Death of a Bike - 07 Mar 2023

This evening's bike ride at Pt. Mouillee was almost a carbon copy of last week's: clear skies and relatively mild. However, it was bit breezier such that the Huron River and Lake Erie were choppy. Still, I had hoped to find something worthwhile to photograph. I could have lived with staying home...

The North Causeway was relatively sparse of ducks until I reached the Vermet Unit. A pair of presumed Greater Scaup were seen relatively close to shore, but the ID is not definitive; the male shows glossy green and purple while its head is peaked and round. The female shows a large white patch at base of bill that favors Greater Scaup.

Most of the scaup I photographed in flight, however, showed white only on the secondaries of the wings, which is good for Lesser Scaup.

Its possible to ID these scaup by examining the interior lining of their wing feathers. This fella shows white in the secondaries next to the body while the primaries near the wing tips are visibly darker.

Fly-by Canada Geese were much easier to ID.

Flocks of Ring-necked Ducks flew overhead as I continued on around Cell 5 of the Banana Unit toward Lake Erie. Note the lack of white in both the secondaries and primaries of the males, and the additional white stripe at base of bill in the males of these "scaup-like" ducks.

Even a few Redhead made passes.

American Wigeon and Gadwall can be troublesome in flight. Both show white bellies and dark chests and a two-toned green/gray head, so Gadwall can be easily mistaken for a wigeon. Its important to see where the white is on the wings: Gadwall have a small white patch on the speculum (or secondaries closest to the body) while American Wigeon show a broader white patch on the forewing (above the secondaries). A quick reference is found below:

In the image below this group of Gadwall are identified by the small white patch at the base of the wings. The male in the upper right appears to be an adult based on the chestnut-red patch at base of forewings while the male in lower left appears to be a juvenile as its shows only a small amount of black. Not bad for a flight shot a quarter-mile away...

As I rode around the back side of Cell 5 the lake (Erie) was void of ducks. A stiff wind was pushing waves in toward shore so only a few distant mergansers could be seen. As I road toward the the north end of Cell 4 I found a few Horned Grebes swimming in choppy waters out from the shore while a couple of small groups of Lesser Scaup (and a single Bufflehead male) were swimming next to shore. Lighting was harsh.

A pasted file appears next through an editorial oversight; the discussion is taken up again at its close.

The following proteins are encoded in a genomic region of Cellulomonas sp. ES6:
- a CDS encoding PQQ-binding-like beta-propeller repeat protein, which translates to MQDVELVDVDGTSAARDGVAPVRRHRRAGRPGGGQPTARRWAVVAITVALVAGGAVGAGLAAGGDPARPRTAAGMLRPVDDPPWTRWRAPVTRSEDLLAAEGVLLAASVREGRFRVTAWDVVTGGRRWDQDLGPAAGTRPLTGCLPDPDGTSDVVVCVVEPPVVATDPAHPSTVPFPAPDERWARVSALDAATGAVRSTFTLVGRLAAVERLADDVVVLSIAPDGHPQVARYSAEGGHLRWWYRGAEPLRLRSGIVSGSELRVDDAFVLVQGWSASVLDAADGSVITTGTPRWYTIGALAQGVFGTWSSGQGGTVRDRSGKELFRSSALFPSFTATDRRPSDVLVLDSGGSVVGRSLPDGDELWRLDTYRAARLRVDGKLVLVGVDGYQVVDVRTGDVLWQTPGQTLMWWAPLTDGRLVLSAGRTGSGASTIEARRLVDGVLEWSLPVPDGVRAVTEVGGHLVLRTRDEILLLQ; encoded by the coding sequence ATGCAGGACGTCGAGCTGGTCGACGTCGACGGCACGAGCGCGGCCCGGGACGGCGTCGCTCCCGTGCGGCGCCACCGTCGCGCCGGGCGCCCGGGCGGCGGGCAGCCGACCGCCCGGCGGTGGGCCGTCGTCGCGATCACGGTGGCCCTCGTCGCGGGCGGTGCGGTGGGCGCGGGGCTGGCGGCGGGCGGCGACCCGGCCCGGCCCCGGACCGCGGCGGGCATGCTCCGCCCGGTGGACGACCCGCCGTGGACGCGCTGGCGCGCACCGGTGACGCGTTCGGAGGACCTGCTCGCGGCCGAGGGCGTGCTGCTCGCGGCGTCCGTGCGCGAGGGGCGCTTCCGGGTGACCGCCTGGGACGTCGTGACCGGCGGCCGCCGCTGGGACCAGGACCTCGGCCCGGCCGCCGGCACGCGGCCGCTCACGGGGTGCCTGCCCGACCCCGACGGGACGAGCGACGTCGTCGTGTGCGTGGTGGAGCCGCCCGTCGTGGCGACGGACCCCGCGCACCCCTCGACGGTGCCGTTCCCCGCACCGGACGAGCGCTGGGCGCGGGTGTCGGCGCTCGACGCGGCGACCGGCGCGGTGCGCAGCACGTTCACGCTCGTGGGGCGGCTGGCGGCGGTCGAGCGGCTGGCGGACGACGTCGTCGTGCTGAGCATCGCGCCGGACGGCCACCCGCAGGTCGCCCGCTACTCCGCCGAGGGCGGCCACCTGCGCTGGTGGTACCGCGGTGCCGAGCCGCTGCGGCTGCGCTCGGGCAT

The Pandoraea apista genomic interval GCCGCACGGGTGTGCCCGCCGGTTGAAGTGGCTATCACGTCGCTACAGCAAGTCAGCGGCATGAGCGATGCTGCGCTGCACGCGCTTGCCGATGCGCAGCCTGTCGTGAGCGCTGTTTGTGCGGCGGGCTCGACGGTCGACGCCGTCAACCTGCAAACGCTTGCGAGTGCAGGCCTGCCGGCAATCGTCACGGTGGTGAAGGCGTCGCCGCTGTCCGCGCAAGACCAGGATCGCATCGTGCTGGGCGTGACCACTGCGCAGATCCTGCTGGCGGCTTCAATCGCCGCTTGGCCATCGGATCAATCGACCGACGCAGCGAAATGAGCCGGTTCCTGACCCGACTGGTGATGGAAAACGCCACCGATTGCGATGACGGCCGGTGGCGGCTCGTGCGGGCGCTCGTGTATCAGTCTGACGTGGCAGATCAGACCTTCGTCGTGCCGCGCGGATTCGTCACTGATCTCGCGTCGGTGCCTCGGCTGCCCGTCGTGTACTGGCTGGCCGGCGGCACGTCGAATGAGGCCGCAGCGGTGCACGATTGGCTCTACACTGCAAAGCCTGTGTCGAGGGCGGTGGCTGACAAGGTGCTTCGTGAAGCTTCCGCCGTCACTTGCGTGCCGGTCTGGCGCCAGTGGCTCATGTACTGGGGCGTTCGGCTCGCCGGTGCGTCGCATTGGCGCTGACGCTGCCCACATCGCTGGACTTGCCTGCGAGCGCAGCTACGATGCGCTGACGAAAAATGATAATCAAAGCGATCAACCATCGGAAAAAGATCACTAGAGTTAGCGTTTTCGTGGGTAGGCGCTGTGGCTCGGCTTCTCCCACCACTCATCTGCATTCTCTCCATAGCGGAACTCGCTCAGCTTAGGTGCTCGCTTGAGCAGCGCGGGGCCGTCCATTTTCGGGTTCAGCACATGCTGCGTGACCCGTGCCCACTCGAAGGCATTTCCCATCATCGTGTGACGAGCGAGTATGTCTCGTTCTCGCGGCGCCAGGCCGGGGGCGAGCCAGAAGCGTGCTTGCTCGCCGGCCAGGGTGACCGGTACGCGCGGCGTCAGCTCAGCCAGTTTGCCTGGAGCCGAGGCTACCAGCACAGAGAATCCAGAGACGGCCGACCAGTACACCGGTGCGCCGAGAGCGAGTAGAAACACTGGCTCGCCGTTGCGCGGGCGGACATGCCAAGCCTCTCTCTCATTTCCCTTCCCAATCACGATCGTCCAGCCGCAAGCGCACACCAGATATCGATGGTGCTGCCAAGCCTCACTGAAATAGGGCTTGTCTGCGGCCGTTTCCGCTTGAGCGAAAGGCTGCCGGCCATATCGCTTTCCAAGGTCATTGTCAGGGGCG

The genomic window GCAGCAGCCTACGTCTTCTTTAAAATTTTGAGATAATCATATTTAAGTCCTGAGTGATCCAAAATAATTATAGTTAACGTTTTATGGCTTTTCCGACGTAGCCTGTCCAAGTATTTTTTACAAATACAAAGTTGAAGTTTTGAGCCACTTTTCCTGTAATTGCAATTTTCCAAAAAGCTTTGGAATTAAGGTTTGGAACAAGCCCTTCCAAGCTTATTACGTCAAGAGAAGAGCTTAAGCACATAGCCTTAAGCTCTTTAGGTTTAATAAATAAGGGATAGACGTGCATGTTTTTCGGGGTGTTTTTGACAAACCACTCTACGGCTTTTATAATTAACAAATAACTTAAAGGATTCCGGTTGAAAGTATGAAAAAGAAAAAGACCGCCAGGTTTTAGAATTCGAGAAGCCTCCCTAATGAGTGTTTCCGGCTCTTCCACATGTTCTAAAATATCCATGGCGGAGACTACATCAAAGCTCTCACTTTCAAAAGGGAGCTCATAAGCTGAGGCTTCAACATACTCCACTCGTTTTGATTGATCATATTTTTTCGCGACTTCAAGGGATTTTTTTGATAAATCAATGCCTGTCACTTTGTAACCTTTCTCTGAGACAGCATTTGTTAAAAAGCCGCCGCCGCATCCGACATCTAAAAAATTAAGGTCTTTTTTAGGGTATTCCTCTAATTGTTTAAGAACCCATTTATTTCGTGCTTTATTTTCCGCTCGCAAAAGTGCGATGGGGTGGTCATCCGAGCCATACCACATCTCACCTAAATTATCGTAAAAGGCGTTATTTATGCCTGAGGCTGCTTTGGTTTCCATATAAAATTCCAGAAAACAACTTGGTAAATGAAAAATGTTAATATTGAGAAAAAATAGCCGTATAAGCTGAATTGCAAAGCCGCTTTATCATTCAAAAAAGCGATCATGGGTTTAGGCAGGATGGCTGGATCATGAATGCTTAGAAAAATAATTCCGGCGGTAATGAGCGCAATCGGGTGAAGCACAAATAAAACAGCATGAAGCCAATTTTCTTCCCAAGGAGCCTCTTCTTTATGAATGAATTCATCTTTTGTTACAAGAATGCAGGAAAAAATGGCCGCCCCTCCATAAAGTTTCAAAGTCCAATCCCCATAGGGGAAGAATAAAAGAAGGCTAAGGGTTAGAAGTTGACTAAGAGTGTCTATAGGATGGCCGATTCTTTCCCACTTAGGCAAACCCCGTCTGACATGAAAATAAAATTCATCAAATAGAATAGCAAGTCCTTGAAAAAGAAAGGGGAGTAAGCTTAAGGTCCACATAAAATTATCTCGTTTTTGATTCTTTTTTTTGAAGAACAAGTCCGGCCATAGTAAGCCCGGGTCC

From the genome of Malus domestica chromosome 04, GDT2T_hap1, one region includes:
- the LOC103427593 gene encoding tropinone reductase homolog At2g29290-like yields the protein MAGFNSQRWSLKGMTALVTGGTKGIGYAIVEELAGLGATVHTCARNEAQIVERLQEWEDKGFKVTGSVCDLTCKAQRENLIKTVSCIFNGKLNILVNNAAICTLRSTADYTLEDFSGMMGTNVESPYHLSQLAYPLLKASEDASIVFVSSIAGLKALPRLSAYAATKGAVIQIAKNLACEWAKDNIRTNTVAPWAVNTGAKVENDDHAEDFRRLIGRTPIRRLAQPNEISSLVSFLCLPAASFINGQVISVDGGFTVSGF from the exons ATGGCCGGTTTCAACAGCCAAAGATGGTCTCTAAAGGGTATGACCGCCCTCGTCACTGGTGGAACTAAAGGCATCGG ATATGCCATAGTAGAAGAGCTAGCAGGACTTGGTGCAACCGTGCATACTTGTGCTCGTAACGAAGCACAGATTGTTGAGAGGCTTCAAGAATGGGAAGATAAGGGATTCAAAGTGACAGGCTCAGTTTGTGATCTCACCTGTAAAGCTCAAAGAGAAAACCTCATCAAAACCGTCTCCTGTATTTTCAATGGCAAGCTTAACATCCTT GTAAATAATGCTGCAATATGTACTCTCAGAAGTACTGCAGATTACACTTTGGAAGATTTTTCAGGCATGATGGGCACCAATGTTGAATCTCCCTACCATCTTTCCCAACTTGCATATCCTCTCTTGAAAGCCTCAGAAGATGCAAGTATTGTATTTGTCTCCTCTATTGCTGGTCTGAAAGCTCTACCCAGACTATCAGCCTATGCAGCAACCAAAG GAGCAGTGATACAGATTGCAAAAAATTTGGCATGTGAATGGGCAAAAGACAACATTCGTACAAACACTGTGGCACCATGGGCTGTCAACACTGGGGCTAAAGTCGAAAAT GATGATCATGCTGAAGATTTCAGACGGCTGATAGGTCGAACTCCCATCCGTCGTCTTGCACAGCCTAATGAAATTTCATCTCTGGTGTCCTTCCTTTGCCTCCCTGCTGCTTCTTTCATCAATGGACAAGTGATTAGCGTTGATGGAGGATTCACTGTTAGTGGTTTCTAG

The water was a bit calmer in the northwest corner of Cell 4. A pair of Horned Grebes were close enough to get a few pics before they swam off to deeper water.

With the Sun low over the SW horizon I made the decision (again) to ride the Banana down to the trail between Cells 3 and 2, head east to the lakeshore, then ride back north along Cell 3 toward the Middle Causeway. As luck would have it, I got as far as the muddy portion of the trail between Cells 3 and 2 when the frame holding my chain derailer broke. I was left without the ability to pedal, and at the farthest location from the Siegler Rd parking lot I was looking at about 4-4.5 miles of walking. 


With temps now beginning to drop with the Sun setting I started back toward the Middle Causeway toward the Vermet / Long Pond dike and then to the North Causeway walking the bike and carrying the camera, scope, tripod and backpack. I stopped long enough to grab a quick photo of another Horned Grebe in the south end of Cell 4 and a Red-winged Blackbird along the Middle Causeway.

When I finally reached the Middle Causeway the Sun was dipping below the SW horizon and the Moon was rising over the NE horizon. I was shocked at how huge it looked rising above the Lake Erie horizon so I attempted to get some pics while holding the bike.

I was exhausted when I finally reached the car after dark. The bike would be beyond repair, so the plan moving forward is to repurpose Robin's Trek bike and try it (and its thin tires) on the dikes the next time I get out.

I should probably be grateful for the workout, as I'd be heading to South Carolina on Friday to visit Jack and Janet Volker. They would walk me more miles than I could count by the time I'd leave them 4 days later. Stay tuned....


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